Srikanth Addala – Narappa
Addala has so far made soft-hearted slice-of-life films. His movies don’t involve violence much. Though there are action scenes in Mukunda(2014) and Seethamma Vakitlo Sirimalle Chettu (2013), he’s known for his trademark dialogues that embrace the cause of goodness. If you remove the humanitarian values from the soul of Relangi Mavayya (played by Prakash Raj), then there’ll be no SVSC. The entire film stands on Mavayya’s ability to smile in times of distress.
Narappa, which is currently under production, won’t be anywhere close to his previous movies. It’s a remake of Asuran (2019) and this drama is going to be blood-curdling, as it’s about casteism and its evil tentacles.
Sekhar Kammula – Leader (2010)
When Kammula made Leader a decade ago, everybody was shocked because it was a genre he hadn’t touched until then. The four films he had made prior to Leader were strongly rooted in the urban milieu, but he somehow managed to mold this drama from the prisms of politics. He took the concerns of people living in small towns and caste-discrimination into account. His biggest hits, such as Fidaa (2017) and Happy Days(2007), still remain on top of the charts, but, over the years, Leader has also earned a cult following.
Leader is not his best work and it has too many flaws, but the idea of an honest politician bribing his own party members to bring him to power has struck a chord with his fans.
SS Rajamouli – Maryada Ramanna (2010)
After delivering a big blockbuster (Magadheera, 2009), Rajamouli suddenly shifted gears and made Maryada Ramanna with Sunil. It was a gamble he was willing to play and he emerged as a winner once again. Rajamouli is a director who has regularly made his heroes wield weapons. His protagonists aren’t usually seen with bare hands in the movie posters. They hold axes, swords, maces, etc. But he turned the tables with this film and made Sunil’s character a lover of non-violence.
Sunil doesn’t play a daredevil hero who has the power to send his enemies flying with a punch. He rather stars as an easy-going youth who struggles to keep a not-so-well-paying job.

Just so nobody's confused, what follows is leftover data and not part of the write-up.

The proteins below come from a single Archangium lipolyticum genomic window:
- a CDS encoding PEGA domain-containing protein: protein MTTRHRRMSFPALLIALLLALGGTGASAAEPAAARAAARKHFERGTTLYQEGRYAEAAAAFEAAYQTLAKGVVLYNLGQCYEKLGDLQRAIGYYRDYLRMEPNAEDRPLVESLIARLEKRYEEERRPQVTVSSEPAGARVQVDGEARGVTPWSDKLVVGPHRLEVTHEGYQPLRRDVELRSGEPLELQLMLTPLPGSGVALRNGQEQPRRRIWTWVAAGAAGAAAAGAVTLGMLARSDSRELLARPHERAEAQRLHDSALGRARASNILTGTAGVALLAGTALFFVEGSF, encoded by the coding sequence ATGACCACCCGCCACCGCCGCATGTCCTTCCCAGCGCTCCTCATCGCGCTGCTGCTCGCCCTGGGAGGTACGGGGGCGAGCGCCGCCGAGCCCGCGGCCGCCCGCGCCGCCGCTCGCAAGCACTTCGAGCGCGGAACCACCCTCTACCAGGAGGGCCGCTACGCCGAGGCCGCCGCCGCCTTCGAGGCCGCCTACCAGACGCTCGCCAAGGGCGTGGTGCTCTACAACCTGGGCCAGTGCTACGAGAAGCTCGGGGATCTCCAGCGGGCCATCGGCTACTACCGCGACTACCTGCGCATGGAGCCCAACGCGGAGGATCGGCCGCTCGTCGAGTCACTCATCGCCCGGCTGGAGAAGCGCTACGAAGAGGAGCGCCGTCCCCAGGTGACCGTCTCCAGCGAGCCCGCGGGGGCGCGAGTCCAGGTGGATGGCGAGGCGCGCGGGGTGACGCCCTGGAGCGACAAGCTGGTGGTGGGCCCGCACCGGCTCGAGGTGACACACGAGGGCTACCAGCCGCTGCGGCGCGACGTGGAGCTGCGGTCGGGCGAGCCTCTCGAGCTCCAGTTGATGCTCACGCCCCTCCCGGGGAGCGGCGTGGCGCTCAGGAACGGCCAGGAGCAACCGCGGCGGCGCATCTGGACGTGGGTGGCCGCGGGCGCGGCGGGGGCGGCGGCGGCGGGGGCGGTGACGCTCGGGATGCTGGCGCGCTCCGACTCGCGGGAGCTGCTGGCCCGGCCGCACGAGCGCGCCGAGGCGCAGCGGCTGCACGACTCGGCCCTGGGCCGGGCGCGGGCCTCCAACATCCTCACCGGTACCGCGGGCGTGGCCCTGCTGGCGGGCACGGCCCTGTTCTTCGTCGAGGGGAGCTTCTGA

Deva Katta – Vennela (2005)
Writers (of fiction and screenplays) take bits and pieces from their own lives, or the lives of their friends, and carefully chisel them in order to come up with their debut works. Deva Katta, who kick-started his career by zooming in on the romance genre, hasn’t gone to that area again in a decade-and-a-half. His other films also have love songs and cheesy conversations, but they’re mostly coated with political themes. It’s hard to say now if he’ll ever change tracks and make another romantic comedy.
Hence Vennela, a film that lights up with the stories of Telugus in the United States, in retrospect, is the odd one out in his filmography.
Sukumar – 1: Nenokkadine (2014)
Sukumar has experimented with his style a lot and it’s prudently evident in his movies. When the news of his collaboration with Mahesh Babu broke out, his ardent followers got decked up to bask in the glory of his experimentation. But the festive cheers died down soon after the movie released, as it turned out to be way different from what they had in mind.
Today, Mahesh Babu’s fans feel bad that 1: Nenokkadine didn’t do well at the box office. And they offer the same sentiment of pity to Sukumar, as well. Sometimes, the success of a film cannot be gauged by the numbers it makes at the ticket window; therefore, they need to be given a longer rope.